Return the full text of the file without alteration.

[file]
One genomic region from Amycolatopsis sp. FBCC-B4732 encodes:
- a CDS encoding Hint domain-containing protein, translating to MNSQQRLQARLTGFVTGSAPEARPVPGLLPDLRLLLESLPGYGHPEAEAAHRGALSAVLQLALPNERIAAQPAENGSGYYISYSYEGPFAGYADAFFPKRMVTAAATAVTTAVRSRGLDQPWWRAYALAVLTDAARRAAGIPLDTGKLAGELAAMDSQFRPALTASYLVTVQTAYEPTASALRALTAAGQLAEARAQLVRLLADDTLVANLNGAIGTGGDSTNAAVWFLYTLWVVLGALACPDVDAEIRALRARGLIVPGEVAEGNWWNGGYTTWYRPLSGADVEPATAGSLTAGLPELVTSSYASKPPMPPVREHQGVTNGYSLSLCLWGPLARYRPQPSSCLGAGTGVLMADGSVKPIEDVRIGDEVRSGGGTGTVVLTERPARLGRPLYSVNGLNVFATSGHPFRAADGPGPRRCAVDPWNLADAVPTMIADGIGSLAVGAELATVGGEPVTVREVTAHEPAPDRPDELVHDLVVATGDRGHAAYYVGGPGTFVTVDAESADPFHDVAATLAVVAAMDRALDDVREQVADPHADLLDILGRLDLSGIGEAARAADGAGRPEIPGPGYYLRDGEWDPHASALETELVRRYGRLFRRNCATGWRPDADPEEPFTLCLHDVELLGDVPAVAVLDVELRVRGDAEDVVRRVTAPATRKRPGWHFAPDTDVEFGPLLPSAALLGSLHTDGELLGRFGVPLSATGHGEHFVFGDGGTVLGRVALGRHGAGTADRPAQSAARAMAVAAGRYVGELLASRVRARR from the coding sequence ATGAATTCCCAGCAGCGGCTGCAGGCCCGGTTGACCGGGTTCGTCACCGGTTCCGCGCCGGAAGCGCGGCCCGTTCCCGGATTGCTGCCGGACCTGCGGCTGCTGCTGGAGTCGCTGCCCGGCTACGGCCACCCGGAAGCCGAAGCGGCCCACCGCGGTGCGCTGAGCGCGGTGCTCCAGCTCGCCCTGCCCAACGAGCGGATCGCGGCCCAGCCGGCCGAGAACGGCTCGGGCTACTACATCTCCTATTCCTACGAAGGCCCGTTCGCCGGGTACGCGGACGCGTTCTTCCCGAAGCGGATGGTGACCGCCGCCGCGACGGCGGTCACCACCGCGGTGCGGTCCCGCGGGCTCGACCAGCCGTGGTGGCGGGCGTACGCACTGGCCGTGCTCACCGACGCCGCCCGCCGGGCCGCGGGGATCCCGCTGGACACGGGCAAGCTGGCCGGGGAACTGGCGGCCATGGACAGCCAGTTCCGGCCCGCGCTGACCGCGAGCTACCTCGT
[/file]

One genomic region from Amycolatopsis sp. FBCC-B4732 encodes:
- a CDS encoding Hint domain-containing protein, translating to MNSQQRLQARLTGFVTGSAPEARPVPGLLPDLRLLLESLPGYGHPEAEAAHRGALSAVLQLALPNERIAAQPAENGSGYYISYSYEGPFAGYADAFFPKRMVTAAATAVTTAVRSRGLDQPWWRAYALAVLTDAARRAAGIPLDTGKLAGELAAMDSQFRPALTASYLVTVQTAYEPTASALRALTAAGQLAEARAQLVRLLADDTLVANLNGAIGTGGDSTNAAVWFLYTLWVVLGALACPDVDAEIRALRARGLIVPGEVAEGNWWNGGYTTWYRPLSGADVEPATAGSLTAGLPELVTSSYASKPPMPPVREHQGVTNGYSLSLCLWGPLARYRPQPSSCLGAGTGVLMADGSVKPIEDVRIGDEVRSGGGTGTVVLTERPARLGRPLYSVNGLNVFATSGHPFRAADGPGPRRCAVDPWNLADAVPTMIADGIGSLAVGAELATVGGEPVTVREVTAHEPAPDRPDELVHDLVVATGDRGHAAYYVGGPGTFVTVDAESADPFHDVAATLAVVAAMDRALDDVREQVADPHADLLDILGRLDLSGIGEAARAADGAGRPEIPGPGYYLRDGEWDPHASALETELVRRYGRLFRRNCATGWRPDADPEEPFTLCLHDVELLGDVPAVAVLDVELRVRGDAEDVVRRVTAPATRKRPGWHFAPDTDVEFGPLLPSAALLGSLHTDGELLGRFGVPLSATGHGEHFVFGDGGTVLGRVALGRHGAGTADRPAQSAARAMAVAAGRYVGELLASRVRARR from the coding sequence ATGAATTCCCAGCAGCGGCTGCAGGCCCGGTTGACCGGGTTCGTCACCGGTTCCGCGCCGGAAGCGCGGCCCGTTCCCGGATTGCTGCCGGACCTGCGGCTGCTGCTGGAGTCGCTGCCCGGCTACGGCCACCCGGAAGCCGAAGCGGCCCACCGCGGTGCGCTGAGCGCGGTGCTCCAGCTCGCCCTGCCCAACGAGCGGATCGCGGCCCAGCCGGCCGAGAACGGCTCGGGCTACTACATCTCCTATTCCTACGAAGGCCCGTTCGCCGGGTACGCGGACGCGTTCTTCCCGAAGCGGATGGTGACCGCCGCCGCGACGGCGGTCACCACCGCGGTGCGGTCCCGCGGGCTCGACCAGCCGTGGTGGCGGGCGTACGCACTGGCCGTGCTCACCGACGCCGCCCGCCGGGCCGCGGGGATCCCGCTGGACACGGGCAAGCTGGCCGGGGAACTGGCGGCCATGGACAGCCAGTTCCGGCCCGCGCTGACCGCGAGCTACCTCGT